...I find in a garden like mine, with lots of feminine pinkyness going on... that dark green/blue outlines like these give a calming masculine feel that I need and I use them also as 'full stops'...   these are the ones I'm growing..

Chamaecyparis 'Van Pelts Blue'... I just love this slim upright form, very blue glaucous... tolerates and grows well in a hot dry mediterranean type plot... but I have it in cooler conditions here... I find it quite beautiful...

Thuja 'Emerald' ... this is one of my favourites [Smaragd is it's other name], conical very green and narrow...

Thuja 'Brobecks Tower'... another slim outline, slightly twisty, makes a good stopping point...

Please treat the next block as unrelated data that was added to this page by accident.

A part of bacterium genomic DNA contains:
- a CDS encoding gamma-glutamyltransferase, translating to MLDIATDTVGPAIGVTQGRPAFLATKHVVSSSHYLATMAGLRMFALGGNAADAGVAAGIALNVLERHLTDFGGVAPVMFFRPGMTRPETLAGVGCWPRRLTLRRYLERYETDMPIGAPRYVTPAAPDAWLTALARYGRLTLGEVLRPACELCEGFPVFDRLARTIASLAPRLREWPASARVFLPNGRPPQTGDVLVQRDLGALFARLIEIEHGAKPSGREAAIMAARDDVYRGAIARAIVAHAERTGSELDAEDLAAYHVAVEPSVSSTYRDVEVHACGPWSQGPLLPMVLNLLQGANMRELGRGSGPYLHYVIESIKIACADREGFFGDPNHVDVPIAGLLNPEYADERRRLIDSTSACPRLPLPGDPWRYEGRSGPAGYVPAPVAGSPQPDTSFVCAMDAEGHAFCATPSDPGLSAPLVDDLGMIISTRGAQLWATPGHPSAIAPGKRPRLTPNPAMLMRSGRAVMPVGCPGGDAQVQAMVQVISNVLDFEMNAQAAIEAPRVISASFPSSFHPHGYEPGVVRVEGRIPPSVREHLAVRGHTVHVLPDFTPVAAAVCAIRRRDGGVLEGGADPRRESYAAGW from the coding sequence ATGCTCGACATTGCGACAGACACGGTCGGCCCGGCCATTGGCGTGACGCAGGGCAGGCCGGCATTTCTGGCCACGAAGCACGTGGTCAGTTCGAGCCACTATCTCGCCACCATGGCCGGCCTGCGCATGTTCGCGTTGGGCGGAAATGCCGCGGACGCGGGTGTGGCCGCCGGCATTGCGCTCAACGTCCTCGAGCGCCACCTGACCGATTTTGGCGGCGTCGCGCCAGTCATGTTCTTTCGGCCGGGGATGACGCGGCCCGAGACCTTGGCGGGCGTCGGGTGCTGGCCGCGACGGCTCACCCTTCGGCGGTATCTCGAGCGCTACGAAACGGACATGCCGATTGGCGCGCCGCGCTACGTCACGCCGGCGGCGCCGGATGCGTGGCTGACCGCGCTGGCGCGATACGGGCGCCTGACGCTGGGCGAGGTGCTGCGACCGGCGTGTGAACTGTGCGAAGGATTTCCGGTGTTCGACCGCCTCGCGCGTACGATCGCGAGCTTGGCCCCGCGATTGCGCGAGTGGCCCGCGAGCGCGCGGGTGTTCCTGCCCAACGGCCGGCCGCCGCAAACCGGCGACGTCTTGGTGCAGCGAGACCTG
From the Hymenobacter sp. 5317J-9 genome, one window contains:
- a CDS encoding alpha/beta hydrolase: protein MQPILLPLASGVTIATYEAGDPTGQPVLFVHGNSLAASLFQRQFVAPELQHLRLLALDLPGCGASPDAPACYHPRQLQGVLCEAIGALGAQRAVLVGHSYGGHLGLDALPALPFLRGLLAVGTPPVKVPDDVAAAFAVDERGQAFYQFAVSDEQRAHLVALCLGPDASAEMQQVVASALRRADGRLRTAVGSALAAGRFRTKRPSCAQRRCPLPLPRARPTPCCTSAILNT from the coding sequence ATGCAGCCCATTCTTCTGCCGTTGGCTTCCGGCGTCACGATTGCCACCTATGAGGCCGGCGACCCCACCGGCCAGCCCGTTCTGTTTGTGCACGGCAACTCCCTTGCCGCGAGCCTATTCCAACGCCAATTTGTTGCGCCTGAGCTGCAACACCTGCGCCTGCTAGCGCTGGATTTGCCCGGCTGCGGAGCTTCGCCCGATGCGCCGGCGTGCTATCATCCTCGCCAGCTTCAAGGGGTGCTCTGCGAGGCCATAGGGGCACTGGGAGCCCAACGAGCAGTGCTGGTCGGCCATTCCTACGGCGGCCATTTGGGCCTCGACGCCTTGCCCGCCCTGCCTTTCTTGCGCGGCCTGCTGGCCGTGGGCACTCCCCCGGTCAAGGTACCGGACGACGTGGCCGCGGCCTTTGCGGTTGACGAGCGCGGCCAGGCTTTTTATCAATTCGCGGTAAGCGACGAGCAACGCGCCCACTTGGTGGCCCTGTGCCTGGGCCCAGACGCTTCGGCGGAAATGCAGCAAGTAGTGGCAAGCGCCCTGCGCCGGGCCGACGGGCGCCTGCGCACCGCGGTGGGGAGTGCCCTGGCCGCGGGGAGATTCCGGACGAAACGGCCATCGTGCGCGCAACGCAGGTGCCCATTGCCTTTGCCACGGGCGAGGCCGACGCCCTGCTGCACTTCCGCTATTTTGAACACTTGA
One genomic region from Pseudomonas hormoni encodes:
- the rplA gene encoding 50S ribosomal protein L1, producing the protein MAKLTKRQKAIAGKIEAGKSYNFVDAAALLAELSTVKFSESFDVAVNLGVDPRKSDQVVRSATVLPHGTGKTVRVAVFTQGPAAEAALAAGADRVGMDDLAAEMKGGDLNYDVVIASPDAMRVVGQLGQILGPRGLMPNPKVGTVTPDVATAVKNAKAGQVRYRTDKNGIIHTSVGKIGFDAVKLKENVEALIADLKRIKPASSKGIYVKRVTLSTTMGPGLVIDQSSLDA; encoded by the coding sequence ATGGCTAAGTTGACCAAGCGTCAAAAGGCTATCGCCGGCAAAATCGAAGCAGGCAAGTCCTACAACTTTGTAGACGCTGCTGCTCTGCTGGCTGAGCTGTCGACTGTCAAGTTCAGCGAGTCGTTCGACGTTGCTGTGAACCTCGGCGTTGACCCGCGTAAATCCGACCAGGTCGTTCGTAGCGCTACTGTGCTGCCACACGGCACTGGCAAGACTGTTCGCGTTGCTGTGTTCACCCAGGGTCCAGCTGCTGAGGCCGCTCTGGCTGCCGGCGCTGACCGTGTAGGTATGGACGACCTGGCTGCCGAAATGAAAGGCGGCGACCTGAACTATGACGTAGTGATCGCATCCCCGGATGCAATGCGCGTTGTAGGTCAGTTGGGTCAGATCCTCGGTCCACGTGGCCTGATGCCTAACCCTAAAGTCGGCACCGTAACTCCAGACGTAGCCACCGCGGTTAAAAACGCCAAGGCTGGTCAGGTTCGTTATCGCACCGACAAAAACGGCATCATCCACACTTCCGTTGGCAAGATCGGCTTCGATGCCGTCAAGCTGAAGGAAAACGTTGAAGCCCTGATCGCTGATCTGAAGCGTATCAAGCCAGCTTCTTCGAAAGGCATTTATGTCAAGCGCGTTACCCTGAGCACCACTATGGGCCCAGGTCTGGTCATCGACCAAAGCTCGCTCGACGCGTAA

Chamaecyparis pisifera 'Boulevard' ... another bluey with gorgeous soft foliage and a rounded shape...

Pine mugo 'Wintergold'... this is in a dry rocky place...and I love it's winter colour...

very dwarf...

I also have a couple of prostrate Junipers, a blue and a green, I love these too for their ground covering abilities, can't remember their names...

in other gardens, much larger, I've grown Thuja 'Zebrina'.. this can grow big in time, lovely yellow pineapple scented foliage..

Taxus 'Standishi'... very narrow and very berries enliven it's appeal

I was not put off by Leylandii 'Castlewellan'.. as a single specimen only away from boundaries...

I fear I have rambled on too much, tell me about yours Mr Keen... you must have some surely...??   hope to talk again very soon... bi for now...

p.s.   we all love Busy Lizzie's garden Mr Keen... it looks like a touch of Sissinghurst... roses scrambling over walls and suchlike...

.."a bientot'' I suppose I should say, at this point..